`Spot-fixing` a battle between legal and illegal bookies: Sohail

Karachi: Former Pakistan captain Aamir Sohail has given the spot-fixing controversy engulfing the Pakistani team a new twist, by claiming that it was due to “a battle between two gambling giants.”

When asked, “What do you really think happened in England? What is it all about?”, “It’s a battle between two gambling giants,” The News quoted Sohail, as replying.

“It’s a battle between illegal bookies, mostly based in India, and legal bookies in places like England and Australia… Pakistan have been caught in the wrong place at the wrong time,” he added.

Sohail stood convinced that ‘legal’ bookmakers, such as Ladbrokes, William Hill and Bet Fair, could not go along with the fact that illegal bookies were scooping the lions’ share from worldwide gambling profits and nobody was doing anything about it.

“Legal bookmakers must have been losing millions of pounds each year because of manipulation of the illegal bookmakers,” said Sohail. “They are the ones who pay big taxes and give back to the game by sponsoring cricket.”

He said he reached this conclusion after ‘connecting the dots.’

“The day this scandal broke out, we started getting statements from the likes of Shane Watson, who were clearly pointing the finger at illegal bookies and their network. There were also statements highlighting the International Cricket Council’s Anti-Corruption Unit’s failure to crack down on match-fixers. Then we learnt of this move by England and Australia that was aimed at highlighting the role played by India-based bookies in spreading corruption in cricket.”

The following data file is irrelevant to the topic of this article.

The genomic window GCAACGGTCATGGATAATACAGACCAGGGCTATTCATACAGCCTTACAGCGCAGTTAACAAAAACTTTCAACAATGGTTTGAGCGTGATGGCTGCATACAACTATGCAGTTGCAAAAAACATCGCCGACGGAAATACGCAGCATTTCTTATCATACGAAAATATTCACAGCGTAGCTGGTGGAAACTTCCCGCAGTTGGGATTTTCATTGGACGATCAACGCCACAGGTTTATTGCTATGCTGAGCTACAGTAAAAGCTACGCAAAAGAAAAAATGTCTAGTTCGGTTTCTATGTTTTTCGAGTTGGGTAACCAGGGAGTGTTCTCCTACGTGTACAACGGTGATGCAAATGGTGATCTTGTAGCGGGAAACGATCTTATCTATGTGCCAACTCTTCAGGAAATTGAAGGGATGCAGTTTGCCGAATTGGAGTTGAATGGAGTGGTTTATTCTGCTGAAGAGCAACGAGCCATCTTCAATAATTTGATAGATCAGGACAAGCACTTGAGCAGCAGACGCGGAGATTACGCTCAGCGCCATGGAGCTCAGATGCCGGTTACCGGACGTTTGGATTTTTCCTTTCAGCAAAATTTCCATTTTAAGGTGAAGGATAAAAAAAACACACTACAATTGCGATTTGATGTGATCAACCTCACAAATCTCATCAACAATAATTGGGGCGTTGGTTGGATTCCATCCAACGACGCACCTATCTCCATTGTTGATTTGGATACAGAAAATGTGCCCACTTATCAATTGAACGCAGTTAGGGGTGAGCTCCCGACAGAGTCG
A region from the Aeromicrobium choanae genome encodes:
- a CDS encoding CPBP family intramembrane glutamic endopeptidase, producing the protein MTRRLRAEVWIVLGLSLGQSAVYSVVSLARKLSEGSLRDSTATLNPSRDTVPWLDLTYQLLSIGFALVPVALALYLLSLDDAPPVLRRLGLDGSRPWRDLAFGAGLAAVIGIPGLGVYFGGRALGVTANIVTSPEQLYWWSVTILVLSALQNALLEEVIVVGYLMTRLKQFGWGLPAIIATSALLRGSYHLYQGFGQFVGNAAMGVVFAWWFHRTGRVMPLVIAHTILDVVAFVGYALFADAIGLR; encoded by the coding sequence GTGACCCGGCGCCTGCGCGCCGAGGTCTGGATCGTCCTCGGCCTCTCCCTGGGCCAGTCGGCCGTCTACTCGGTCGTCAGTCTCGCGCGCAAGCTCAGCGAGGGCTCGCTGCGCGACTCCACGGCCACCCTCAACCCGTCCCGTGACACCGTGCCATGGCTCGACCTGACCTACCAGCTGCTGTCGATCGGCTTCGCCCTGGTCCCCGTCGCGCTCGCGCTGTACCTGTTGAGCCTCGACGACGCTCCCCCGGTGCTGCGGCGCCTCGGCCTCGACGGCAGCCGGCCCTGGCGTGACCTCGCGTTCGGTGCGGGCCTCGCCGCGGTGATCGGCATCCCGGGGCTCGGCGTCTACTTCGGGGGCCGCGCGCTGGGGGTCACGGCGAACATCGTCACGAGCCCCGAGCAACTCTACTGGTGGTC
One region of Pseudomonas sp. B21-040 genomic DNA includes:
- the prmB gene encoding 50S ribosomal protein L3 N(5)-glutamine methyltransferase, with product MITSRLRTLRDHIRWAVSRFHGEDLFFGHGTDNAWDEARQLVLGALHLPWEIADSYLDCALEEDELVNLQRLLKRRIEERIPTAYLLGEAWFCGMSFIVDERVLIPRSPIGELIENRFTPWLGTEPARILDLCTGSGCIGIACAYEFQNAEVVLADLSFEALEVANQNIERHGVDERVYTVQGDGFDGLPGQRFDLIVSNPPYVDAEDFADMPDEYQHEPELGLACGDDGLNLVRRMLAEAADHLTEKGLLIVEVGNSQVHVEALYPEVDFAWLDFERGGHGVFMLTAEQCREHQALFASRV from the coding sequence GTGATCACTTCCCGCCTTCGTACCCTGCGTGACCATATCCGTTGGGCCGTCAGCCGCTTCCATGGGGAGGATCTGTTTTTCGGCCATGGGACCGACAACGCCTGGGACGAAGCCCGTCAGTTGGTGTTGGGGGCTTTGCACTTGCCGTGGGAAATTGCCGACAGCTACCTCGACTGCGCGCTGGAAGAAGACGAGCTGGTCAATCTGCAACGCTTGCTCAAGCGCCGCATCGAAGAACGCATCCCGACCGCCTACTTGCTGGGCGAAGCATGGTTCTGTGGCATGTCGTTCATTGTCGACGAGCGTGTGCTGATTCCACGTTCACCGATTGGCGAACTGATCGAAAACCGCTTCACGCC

He also said that Australia and England were “telling us what to do after our players got caught… They were telling us to turn it into a global issue and question the competence of ICC’s Anti-Corruption Unit.”

According to Sohail, Pakistan’s cricket chiefs just messed it up at a time when “the PCB could have turned this calamity into an opportunity.”

“We should have roped in help from legal experts besides withdrawing the three players and keeping them away from the team till the time they cleared their names. That way we could have gained the trust of the cricket world,” he said, adding that the PCB should have questioned the ICC over its failure to keep a check on malpractices in international cricket.

Criticising PCB chairman Ejaz Butt for his England match throwing comment, he said, “There was absolutely no need to take on England… They had helped us greatly by providing us with neutral venues. We’ve just harmed our own friend at a time when didn’t have many. It was horrific.”


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